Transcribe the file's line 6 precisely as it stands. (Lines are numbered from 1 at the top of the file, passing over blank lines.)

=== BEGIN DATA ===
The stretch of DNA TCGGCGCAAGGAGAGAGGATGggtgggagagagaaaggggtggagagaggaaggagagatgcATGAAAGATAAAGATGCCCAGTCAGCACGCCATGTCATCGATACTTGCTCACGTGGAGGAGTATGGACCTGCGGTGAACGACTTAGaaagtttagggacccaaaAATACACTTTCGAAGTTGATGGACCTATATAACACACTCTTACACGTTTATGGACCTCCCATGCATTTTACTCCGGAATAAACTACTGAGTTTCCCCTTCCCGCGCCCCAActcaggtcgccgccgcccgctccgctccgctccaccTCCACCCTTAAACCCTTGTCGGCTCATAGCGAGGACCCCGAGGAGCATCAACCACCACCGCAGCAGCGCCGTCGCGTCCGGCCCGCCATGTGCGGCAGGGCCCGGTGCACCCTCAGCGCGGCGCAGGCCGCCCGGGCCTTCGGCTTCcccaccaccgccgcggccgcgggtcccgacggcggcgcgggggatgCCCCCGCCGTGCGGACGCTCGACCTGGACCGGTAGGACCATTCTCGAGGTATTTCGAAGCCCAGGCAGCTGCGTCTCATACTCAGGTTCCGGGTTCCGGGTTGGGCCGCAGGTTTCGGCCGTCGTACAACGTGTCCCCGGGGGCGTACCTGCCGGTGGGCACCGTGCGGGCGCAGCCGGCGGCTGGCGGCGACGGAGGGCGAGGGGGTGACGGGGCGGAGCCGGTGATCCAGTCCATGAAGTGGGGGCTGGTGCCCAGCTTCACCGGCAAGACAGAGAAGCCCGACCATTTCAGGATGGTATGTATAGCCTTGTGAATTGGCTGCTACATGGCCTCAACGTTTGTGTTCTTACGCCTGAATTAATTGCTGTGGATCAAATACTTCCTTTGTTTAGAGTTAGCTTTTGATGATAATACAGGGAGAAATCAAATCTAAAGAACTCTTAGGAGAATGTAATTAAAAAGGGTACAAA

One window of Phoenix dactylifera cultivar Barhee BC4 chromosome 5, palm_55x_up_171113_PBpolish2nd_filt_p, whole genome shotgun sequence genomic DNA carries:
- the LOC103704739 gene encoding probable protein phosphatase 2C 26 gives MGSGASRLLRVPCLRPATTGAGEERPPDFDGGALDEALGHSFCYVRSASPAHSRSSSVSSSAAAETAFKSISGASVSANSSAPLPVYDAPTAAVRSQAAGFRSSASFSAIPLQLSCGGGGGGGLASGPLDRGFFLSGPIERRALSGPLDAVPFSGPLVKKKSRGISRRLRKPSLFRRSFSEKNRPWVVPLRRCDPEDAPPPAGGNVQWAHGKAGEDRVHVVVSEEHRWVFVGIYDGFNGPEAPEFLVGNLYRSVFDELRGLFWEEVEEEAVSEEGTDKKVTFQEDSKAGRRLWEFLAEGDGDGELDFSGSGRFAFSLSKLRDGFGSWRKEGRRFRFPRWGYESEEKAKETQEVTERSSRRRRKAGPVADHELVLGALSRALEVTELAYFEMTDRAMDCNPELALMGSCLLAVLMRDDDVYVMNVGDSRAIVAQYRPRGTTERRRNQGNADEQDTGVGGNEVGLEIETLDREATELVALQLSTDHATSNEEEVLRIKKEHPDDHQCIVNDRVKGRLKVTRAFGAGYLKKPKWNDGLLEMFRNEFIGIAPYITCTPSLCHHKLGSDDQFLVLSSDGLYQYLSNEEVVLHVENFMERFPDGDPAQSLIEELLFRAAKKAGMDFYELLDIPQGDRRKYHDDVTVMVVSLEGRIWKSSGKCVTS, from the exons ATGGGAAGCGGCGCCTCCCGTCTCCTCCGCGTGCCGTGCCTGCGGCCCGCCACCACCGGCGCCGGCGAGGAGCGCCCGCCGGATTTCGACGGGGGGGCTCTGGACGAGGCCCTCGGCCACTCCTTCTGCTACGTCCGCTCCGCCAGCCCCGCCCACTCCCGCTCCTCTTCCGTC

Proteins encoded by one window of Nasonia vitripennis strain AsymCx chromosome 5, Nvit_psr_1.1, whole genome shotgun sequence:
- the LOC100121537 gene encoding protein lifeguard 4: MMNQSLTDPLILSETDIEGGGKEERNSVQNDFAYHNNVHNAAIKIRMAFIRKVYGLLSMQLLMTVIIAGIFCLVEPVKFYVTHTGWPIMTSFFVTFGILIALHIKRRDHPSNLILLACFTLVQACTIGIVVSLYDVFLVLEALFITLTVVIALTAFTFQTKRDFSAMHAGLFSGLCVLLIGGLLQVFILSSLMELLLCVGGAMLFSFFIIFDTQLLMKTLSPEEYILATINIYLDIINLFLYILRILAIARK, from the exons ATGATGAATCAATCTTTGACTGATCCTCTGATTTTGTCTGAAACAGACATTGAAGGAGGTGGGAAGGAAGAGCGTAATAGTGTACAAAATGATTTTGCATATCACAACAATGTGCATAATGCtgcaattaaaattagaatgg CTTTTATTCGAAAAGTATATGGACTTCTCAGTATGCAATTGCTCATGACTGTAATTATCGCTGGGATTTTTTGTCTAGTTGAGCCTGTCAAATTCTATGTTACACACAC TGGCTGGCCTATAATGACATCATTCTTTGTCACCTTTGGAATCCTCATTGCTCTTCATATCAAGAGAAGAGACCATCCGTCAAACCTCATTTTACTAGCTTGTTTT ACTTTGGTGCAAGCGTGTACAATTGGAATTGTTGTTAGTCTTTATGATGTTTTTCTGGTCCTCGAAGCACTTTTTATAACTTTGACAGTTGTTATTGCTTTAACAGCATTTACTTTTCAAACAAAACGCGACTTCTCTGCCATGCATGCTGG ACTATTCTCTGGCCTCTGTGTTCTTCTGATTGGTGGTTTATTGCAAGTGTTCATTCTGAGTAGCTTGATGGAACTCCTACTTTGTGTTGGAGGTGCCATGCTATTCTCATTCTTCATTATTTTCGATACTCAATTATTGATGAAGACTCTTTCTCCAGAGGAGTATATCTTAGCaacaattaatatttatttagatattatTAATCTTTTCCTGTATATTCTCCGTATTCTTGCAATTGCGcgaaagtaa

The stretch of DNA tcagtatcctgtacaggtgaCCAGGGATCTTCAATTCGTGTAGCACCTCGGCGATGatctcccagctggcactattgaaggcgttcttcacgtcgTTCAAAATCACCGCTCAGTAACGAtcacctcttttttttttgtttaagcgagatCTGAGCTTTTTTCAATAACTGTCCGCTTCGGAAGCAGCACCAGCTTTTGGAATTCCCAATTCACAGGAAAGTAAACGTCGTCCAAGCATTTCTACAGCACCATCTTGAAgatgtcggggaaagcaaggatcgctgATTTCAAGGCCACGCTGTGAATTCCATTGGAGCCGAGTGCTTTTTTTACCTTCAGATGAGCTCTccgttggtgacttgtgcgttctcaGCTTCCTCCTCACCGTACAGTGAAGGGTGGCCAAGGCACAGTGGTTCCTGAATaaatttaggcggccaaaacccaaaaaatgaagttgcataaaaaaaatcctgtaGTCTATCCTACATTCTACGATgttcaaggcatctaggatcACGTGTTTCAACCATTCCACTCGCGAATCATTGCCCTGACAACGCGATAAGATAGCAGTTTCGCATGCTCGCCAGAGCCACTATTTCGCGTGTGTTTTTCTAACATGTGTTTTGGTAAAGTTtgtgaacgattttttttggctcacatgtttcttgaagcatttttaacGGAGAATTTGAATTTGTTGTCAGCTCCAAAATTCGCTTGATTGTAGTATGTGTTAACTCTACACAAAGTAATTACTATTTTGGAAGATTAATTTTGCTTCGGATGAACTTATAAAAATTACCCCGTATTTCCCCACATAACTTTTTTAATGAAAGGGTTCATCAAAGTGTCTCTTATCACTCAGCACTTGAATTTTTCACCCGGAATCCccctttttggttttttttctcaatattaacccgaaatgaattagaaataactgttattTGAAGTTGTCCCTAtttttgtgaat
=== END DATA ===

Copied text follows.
The stretch of DNA tcagtatcctgtacaggtgaCCAGGGATCTTCAATTCGTGTAGCACCTCGGCGATGatctcccagctggcactattgaaggcgttcttcacgtcgTTCAAAATCACCGCTCAGTAACGAtcacctcttttttttttgtttaagcgagatCTGAGCTTTTTTCAATAACTGTCCGCTTCGGAAGCAGCACCAGCTTTTGGAATTCCCAATTCACAGGAAAGTAAACGTCGTCCAAGCATTTCTACAGCACCATCTTGAAgatgtcggggaaagcaaggatcgctgATTTCAAGGCCACGCTGTGAATTCCATTGGAGCCGAGTGCTTTTTTTACCTTCAGATGAGCTCTccgttggtgacttgtgcgttctcaGCTTCCTCCTCACCGTACAGTGAAGGGTGGCCAAGGCACAGTGGTTCCTGAATaaatttaggcggccaaaacccaaaaaatgaagttgcataaaaaaaatcctgtaGTCTATCCTACATTCTACGATgttcaaggcatctaggatcACGTGTTTCAACCATTCCACTCGCGAATCATTGCCCTGACAACGCGATAAGATAGCAGTTTCGCATGCTCGCCAGAGCCACTATTTCGCGTGTGTTTTTCTAACATGTGTTTTGGTAAAGTTtgtgaacgattttttttggctcacatgtttcttgaagcatttttaacGGAGAATTTGAATTTGTTGTCAGCTCCAAAATTCGCTTGATTGTAGTATGTGTTAACTCTACACAAAGTAATTACTATTTTGGAAGATTAATTTTGCTTCGGATGAACTTATAAAAATTACCCCGTATTTCCCCACATAACTTTTTTAATGAAAGGGTTCATCAAAGTGTCTCTTATCACTCAGCACTTGAATTTTTCACCCGGAATCCccctttttggttttttttctcaatattaacccgaaatgaattagaaataactgttattTGAAGTTGTCCCTAtttttgtgaat